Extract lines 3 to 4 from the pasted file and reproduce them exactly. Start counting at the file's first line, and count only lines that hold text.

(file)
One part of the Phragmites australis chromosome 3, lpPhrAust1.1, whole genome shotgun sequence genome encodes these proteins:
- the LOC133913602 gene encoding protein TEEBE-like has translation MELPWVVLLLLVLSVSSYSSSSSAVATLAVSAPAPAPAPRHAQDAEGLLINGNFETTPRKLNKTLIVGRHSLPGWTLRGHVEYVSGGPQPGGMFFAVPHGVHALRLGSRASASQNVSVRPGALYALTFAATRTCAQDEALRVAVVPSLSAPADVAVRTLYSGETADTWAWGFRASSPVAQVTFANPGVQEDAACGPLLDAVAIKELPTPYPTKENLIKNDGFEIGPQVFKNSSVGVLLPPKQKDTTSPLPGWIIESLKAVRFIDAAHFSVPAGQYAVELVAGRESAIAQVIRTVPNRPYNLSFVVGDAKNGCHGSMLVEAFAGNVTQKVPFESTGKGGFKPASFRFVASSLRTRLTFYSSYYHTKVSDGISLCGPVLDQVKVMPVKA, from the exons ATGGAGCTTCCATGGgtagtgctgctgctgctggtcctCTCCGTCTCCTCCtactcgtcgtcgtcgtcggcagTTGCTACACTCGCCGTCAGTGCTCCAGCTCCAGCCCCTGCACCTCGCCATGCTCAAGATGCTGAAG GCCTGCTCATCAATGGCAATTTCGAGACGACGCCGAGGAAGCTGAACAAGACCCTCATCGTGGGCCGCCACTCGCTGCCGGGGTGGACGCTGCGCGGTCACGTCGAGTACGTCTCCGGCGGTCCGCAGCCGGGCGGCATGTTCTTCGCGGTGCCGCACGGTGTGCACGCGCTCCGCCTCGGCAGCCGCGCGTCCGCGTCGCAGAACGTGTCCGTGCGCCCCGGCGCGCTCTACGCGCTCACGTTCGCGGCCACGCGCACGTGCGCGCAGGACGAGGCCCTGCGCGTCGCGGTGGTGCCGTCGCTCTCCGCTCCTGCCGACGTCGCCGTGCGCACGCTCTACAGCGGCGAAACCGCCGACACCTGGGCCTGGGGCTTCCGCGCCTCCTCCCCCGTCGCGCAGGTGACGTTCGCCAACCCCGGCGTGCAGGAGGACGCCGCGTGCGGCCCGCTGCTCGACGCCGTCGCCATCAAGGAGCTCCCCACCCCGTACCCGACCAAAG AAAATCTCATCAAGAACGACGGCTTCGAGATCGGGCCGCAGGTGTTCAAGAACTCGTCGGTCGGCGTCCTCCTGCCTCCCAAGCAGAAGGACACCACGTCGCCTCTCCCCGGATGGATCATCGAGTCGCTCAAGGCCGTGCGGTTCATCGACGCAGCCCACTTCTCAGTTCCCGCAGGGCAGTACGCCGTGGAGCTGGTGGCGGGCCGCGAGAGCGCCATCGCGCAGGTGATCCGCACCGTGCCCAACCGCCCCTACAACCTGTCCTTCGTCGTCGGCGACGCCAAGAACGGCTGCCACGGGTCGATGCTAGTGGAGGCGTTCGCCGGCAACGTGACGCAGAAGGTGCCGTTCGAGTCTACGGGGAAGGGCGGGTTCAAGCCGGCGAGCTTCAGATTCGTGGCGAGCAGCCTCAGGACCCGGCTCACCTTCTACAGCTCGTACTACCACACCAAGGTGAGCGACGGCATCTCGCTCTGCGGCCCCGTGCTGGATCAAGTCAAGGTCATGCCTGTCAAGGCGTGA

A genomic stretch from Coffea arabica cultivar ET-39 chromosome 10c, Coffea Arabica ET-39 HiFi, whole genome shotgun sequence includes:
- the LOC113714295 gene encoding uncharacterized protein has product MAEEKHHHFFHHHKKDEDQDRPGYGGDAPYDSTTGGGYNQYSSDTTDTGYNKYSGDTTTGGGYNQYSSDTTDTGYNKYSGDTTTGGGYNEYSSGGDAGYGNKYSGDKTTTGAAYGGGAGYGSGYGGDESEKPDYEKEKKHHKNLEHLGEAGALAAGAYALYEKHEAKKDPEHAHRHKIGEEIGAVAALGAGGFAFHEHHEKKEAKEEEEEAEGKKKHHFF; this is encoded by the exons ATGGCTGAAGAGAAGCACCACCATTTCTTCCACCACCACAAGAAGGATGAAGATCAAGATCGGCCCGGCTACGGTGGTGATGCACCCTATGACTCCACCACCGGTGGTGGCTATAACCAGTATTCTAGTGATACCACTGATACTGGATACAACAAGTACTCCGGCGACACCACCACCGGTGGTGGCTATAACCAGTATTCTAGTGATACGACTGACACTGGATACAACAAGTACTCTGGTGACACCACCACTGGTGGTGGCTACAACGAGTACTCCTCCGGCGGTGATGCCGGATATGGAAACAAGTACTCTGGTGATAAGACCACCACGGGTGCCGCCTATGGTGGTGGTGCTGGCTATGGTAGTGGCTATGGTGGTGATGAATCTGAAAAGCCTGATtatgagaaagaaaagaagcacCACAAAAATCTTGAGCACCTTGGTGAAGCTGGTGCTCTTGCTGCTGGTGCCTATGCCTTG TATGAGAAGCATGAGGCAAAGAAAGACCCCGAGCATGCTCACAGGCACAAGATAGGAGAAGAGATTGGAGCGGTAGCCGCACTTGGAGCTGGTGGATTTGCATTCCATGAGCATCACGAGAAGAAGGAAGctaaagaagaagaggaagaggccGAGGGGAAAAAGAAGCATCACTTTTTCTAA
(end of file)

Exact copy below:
A genomic stretch from Coffea arabica cultivar ET-39 chromosome 10c, Coffea Arabica ET-39 HiFi, whole genome shotgun sequence includes:
- the LOC113714295 gene encoding uncharacterized protein has product MAEEKHHHFFHHHKKDEDQDRPGYGGDAPYDSTTGGGYNQYSSDTTDTGYNKYSGDTTTGGGYNQYSSDTTDTGYNKYSGDTTTGGGYNEYSSGGDAGYGNKYSGDKTTTGAAYGGGAGYGSGYGGDESEKPDYEKEKKHHKNLEHLGEAGALAAGAYALYEKHEAKKDPEHAHRHKIGEEIGAVAALGAGGFAFHEHHEKKEAKEEEEEAEGKKKHHFF; this is encoded by the exons ATGGCTGAAGAGAAGCACCACCATTTCTTCCACCACCACAAGAAGGATGAAGATCAAGATCGGCCCGGCTACGGTGGTGATGCACCCTATGACTCCACCACCGGTGGTGGCTATAACCAGTATTCTAGTGATACCACTGATACTGGATACAACAAGTACTCCGGCGACACCACCACCGGTGGTGGCTATAACCAGTATTCTAGTGATACGACTGACACTGGATACAACAAGTACTCTGGTGACACCACCACTGGTGGTGGCTACAACGAGTACTCCTCCGGCGGTGATGCCGGATATGGAAACAAGTACTCTGGTGATAAGACCACCACGGGTGCCGCCTATGGTGGTGGTGCTGGCTATGGTAGTGGCTATGGTGGTGATGAATCTGAAAAGCCTGATtatgagaaagaaaagaagcacCACAAAAATCTTGAGCACCTTGGTGAAGCTGGTGCTCTTGCTGCTGGTGCCTATGCCTTG TATGAGAAGCATGAGGCAAAGAAAGACCCCGAGCATGCTCACAGGCACAAGATAGGAGAAGAGATTGGAGCGGTAGCCGCACTTGGAGCTGGTGGATTTGCATTCCATGAGCATCACGAGAAGAAGGAAGctaaagaagaagaggaagaggccGAGGGGAAAAAGAAGCATCACTTTTTCTAA